The CEO of Shops on Top Talks Style and Fashion

For Deron Washington, of Shops on Top at Eastern Market, looking his best can be as simple as sporting a crisp white shirt with a fresh shave.
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Deron Washington poses in High Street, sporting an Epoch linen apple cap, blue stripe seersucker suit by Ferrecci USA, and suede shoes by Stacy Adams. // Photograph by Sal Rodriguez

Learning to flex one’s fashion muscle can take time, but Shops on Top CEO Deron Washington had developed a standout sense of style by elementary school. As early as age 8, he was asking to be sent to school in dress shirts and ties, and in high school, the outfits he’d put together with clothes culled from thrift shops would win him “Best Dressed” in the student mock elections.

In 1989, he opened his first retail space, a 100-square-foot tie and accessories shop in Franklin. That was the start of a decades-long career in fashion retail that has included multiple shops, including ones in Northland Center and Trappers Alley — two relics of Detroit’s fashion history. Washington was also co-owner of Julian Scott Inc., the nation’s first Black-owned department store, which opened in downtown Detroit in 2003.

He says, “I’m not a bragger. I’m a very humble person, but you’re talking to the guy that started the rebirth of retail in downtown Detroit.”

More recently, in fall 2017, he and his wife, Tina, opened Shops on Top, a small shopping center overlooking Eastern Market that features three clothing stores, a leather gallery, and a coffee shop — each owned and operated by the husband- and-wife team.

“We are dedicated to our craft, no matter what,” Washington says.

Inside the space are Modele Dress, offering sophisticated yet edgy women’s clothing and accessories; a haberdashery of sorts called High Street; and a T-shirt brand dubbed Y Not Detroit. Washington says the tees, and Shops on Top as a whole, purposely raise the question: Why not live, work, play, shop, and serve in Detroit?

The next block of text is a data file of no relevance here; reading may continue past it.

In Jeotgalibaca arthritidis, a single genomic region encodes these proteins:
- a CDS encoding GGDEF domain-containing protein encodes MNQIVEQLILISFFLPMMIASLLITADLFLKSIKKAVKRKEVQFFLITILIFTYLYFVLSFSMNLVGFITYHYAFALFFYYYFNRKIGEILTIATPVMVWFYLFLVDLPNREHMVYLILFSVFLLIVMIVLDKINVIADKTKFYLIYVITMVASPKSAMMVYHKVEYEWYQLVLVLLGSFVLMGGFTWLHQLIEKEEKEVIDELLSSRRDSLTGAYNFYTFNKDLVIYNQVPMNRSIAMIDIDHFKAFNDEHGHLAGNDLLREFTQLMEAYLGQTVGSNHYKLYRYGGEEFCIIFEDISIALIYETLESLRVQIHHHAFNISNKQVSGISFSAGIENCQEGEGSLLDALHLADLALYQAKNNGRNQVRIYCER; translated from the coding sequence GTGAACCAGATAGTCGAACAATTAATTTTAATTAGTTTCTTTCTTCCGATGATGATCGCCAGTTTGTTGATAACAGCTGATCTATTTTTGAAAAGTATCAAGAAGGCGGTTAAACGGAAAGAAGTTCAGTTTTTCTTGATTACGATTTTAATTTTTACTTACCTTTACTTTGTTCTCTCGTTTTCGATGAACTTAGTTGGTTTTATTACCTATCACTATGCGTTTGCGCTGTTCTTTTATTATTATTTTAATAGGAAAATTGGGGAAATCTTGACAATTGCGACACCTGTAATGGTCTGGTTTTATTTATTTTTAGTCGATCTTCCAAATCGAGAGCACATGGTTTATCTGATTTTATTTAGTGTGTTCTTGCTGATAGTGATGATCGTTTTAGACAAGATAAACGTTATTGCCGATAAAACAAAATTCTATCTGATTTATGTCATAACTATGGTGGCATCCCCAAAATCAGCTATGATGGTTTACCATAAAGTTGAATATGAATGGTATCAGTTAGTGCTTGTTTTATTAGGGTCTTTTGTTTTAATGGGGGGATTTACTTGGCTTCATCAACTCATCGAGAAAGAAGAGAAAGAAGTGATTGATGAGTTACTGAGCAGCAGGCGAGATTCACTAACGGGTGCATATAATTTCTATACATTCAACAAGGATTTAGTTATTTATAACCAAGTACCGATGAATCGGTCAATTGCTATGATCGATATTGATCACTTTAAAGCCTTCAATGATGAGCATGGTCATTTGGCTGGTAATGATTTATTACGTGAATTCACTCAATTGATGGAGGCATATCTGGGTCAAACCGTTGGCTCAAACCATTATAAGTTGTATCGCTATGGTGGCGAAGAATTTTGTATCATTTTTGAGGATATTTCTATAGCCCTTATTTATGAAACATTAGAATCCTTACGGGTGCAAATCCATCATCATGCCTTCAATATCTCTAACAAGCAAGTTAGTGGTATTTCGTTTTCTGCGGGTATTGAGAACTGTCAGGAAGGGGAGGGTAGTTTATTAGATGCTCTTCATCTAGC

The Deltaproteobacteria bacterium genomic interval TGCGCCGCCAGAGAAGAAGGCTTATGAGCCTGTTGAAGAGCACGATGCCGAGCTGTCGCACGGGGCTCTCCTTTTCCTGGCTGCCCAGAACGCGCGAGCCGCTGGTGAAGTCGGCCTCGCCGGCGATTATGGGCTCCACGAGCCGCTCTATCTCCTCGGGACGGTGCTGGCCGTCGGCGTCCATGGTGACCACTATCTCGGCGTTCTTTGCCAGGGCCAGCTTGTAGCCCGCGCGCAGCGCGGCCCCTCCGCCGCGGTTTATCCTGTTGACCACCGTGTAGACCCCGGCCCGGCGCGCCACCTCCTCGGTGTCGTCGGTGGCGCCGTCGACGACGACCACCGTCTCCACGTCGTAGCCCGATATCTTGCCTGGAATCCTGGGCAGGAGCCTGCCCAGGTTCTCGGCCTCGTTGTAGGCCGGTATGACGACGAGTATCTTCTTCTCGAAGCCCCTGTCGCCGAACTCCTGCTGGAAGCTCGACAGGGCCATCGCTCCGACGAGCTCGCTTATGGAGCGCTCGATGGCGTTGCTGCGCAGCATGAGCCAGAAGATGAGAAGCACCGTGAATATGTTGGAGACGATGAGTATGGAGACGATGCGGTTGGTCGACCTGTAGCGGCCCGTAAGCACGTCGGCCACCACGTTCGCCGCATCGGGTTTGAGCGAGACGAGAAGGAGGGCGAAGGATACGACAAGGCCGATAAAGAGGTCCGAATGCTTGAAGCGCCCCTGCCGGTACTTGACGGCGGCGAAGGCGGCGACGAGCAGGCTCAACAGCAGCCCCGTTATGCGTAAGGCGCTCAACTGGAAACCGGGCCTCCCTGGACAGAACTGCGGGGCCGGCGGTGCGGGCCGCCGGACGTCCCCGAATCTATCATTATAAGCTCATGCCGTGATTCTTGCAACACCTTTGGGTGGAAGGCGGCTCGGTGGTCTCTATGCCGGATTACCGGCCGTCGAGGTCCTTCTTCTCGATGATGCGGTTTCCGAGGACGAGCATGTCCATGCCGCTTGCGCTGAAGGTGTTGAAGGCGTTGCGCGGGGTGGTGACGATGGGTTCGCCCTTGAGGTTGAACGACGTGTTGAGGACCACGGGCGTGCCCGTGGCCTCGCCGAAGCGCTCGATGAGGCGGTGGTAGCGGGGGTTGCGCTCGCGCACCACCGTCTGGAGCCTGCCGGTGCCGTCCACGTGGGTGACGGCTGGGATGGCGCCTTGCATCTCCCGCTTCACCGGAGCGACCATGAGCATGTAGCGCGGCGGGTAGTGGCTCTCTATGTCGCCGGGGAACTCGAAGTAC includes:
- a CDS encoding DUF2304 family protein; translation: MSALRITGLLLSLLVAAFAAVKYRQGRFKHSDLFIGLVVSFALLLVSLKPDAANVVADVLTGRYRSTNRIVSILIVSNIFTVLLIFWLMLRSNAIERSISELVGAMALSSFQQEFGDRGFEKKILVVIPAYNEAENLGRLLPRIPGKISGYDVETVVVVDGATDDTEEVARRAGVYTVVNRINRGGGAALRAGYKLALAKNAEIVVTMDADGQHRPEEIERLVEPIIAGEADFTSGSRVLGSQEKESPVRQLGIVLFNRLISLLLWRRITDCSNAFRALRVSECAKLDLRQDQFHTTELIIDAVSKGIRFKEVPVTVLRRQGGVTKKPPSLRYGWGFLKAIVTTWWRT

Among a sea of athleisure, you’re likely to find Washington dressed in a slickly tailored suit and a peaked cap. Here, the retailer shares his style influences and how he sees the future of fashion in Detroit.

My biggest style inspiration is …

My mother. When I was coming up — I know it sounds kind of corny, but she was a classy dresser, dressed to the nines. She’s wearing two-piece suits and some of the cleanest shoes that you ever want to find. Matching purse with the matching bag. She was always classy, nice blouses —- just neat, super neat. When I saw her, I said, “Man, my mom is sharp.”

That’s where I got my swag from. My dad wasn’t living with us when I was coming up, but he was also a sharp person. They both came from the South.

Three staples that should be in every man’s wardrobe are …

No. 1, a navy blue suit. They should also have at least one tie. These days, it’s kind of hard to find men wearing ties, but at least one tie. And a nice Cognac dress shoe or casual shoe.

When I get dressed in the morning and head out, I want to feel …

Clean, real clean: crisp white shirt, nice pair of slacks, clean shoes. … Nice shave, clean face, smelling good, refreshed. I feel good when I do that. And there’s something about a crisp white shirt, too, that just looks good.

One trend I’d like to see come back around is …

People getting dressed up more.

What most excites me about the future of fashion in Detroit is …

That the city is growing. … You have more people coming [in]. All the retailers get a chance to make more money, a chance to survive, live longer, and build a business. If you have people in your city, you will get all walks of life to look at and try different fashions. … It’s all about people. Fashion is everything, everybody. Fashion is everyone.


This story is from the August 2023 issue of Hour Detroit magazine. Read more in our digital edition. Check out even more fashion tips from stylish metro Detroiters at HourDetroit.com